Changes in house prices depend on how quickly supply responds to changes in demand. If supply responsiveness is weak, changes in demand will lead mainly to rises and falls in prices. The price elasticity of new supply measures the proportionate increase in new housing supply in relation to the proportionate increase in house prices.
Some cities and countries have much poorer long-run supply responsiveness than others and, so, are more prone to house price inflation and fluctuations as a result.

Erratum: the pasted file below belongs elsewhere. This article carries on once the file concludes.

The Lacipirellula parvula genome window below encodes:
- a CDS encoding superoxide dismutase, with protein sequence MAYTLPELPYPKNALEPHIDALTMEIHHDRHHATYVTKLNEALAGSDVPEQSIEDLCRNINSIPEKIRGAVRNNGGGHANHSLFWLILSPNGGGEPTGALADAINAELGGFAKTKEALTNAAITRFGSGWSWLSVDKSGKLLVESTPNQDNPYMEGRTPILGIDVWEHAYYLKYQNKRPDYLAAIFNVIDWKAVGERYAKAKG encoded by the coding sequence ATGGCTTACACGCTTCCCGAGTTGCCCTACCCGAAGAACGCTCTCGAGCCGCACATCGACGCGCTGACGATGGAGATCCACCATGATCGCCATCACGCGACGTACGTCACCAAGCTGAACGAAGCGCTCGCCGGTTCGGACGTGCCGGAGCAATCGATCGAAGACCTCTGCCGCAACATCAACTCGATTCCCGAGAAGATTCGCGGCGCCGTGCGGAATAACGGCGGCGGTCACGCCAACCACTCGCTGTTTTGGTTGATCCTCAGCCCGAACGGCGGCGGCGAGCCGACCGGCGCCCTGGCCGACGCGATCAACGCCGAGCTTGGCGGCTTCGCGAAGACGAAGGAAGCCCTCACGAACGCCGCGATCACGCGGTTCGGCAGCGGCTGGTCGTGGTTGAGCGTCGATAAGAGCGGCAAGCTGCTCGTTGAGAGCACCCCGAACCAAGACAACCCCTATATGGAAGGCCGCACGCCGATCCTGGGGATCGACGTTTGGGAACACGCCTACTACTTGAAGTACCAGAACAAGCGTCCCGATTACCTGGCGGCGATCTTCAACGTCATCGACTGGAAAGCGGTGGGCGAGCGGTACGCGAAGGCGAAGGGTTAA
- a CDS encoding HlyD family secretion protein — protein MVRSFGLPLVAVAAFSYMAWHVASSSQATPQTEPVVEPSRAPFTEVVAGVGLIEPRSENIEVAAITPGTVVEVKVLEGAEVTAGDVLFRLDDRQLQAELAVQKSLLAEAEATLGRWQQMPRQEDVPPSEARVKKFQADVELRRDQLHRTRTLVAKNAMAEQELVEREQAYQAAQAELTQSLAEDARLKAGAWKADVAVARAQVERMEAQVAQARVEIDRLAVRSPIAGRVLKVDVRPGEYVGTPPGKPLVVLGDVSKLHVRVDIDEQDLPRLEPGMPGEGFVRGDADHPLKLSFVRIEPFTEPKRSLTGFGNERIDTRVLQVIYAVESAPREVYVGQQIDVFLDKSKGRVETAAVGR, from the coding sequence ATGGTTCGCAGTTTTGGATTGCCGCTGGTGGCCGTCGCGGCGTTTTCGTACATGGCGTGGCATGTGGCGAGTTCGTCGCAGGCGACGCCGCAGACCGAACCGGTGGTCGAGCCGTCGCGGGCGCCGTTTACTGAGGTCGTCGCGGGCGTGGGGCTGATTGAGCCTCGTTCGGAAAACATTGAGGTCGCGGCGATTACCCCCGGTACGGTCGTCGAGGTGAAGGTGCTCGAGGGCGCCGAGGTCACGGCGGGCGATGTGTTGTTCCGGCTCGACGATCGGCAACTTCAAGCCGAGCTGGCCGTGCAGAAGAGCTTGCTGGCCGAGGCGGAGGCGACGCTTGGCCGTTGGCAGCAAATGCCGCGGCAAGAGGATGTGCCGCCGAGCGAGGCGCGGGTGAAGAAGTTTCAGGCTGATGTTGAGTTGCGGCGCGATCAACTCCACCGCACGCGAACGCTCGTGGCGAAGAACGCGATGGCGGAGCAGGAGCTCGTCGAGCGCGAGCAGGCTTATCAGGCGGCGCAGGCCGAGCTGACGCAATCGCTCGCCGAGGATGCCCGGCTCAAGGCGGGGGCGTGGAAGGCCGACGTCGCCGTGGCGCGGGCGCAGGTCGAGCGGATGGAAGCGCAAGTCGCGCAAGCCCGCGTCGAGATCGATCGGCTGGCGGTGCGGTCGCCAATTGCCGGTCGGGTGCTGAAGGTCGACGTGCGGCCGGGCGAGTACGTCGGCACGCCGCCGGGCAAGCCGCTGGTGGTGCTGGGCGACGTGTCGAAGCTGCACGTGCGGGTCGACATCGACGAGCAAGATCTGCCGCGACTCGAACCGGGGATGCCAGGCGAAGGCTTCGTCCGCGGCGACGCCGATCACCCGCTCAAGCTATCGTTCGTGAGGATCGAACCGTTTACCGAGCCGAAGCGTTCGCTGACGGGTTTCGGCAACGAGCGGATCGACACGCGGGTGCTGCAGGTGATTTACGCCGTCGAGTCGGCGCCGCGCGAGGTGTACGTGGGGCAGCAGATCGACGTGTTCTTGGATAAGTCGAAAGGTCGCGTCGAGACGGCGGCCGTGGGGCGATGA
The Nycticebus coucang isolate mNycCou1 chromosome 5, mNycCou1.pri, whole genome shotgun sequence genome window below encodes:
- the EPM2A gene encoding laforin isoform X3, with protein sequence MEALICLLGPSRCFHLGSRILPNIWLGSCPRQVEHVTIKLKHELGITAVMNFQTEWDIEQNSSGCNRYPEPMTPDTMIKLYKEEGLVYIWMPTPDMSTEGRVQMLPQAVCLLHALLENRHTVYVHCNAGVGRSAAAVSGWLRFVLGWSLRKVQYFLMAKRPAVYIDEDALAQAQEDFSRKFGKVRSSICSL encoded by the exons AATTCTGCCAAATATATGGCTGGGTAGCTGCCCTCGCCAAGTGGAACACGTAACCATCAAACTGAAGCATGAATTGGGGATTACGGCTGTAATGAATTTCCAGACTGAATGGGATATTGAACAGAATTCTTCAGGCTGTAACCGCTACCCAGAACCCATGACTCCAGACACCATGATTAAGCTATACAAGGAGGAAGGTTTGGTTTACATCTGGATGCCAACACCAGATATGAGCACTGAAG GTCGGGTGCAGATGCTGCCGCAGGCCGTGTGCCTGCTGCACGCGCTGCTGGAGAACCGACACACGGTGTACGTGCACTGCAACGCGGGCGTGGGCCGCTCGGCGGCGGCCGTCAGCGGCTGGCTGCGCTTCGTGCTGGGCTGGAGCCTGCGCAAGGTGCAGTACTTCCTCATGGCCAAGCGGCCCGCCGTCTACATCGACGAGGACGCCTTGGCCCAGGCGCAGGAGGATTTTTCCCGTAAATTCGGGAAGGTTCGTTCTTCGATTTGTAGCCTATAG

Sweden and the UK are examples of countries with poor supply responsiveness. Germany has historically had a much greater supply responsiveness and much more moderate house price rises and low price volatility as consequences.